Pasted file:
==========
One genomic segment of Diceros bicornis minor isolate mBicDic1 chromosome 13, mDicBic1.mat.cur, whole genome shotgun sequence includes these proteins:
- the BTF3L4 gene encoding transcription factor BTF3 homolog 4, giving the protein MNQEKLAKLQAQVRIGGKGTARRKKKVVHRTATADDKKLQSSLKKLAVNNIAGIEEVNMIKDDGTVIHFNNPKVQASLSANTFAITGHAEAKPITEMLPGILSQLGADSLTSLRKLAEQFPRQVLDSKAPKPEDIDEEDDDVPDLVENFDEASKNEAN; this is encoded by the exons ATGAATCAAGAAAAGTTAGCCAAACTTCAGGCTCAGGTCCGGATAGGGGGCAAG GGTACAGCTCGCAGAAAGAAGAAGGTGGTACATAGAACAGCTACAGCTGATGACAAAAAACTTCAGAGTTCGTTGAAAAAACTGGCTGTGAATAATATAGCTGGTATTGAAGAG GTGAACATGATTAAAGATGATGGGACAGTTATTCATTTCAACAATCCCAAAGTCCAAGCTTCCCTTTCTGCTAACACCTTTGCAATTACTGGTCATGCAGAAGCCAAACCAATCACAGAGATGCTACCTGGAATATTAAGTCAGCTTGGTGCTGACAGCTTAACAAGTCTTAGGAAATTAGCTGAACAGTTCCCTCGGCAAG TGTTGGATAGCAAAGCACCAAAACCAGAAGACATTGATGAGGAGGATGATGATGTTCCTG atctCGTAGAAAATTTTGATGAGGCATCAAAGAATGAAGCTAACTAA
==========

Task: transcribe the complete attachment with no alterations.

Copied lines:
One genomic segment of Diceros bicornis minor isolate mBicDic1 chromosome 13, mDicBic1.mat.cur, whole genome shotgun sequence includes these proteins:
- the BTF3L4 gene encoding transcription factor BTF3 homolog 4, giving the protein MNQEKLAKLQAQVRIGGKGTARRKKKVVHRTATADDKKLQSSLKKLAVNNIAGIEEVNMIKDDGTVIHFNNPKVQASLSANTFAITGHAEAKPITEMLPGILSQLGADSLTSLRKLAEQFPRQVLDSKAPKPEDIDEEDDDVPDLVENFDEASKNEAN; this is encoded by the exons ATGAATCAAGAAAAGTTAGCCAAACTTCAGGCTCAGGTCCGGATAGGGGGCAAG GGTACAGCTCGCAGAAAGAAGAAGGTGGTACATAGAACAGCTACAGCTGATGACAAAAAACTTCAGAGTTCGTTGAAAAAACTGGCTGTGAATAATATAGCTGGTATTGAAGAG GTGAACATGATTAAAGATGATGGGACAGTTATTCATTTCAACAATCCCAAAGTCCAAGCTTCCCTTTCTGCTAACACCTTTGCAATTACTGGTCATGCAGAAGCCAAACCAATCACAGAGATGCTACCTGGAATATTAAGTCAGCTTGGTGCTGACAGCTTAACAAGTCTTAGGAAATTAGCTGAACAGTTCCCTCGGCAAG TGTTGGATAGCAAAGCACCAAAACCAGAAGACATTGATGAGGAGGATGATGATGTTCCTG atctCGTAGAAAATTTTGATGAGGCATCAAAGAATGAAGCTAACTAA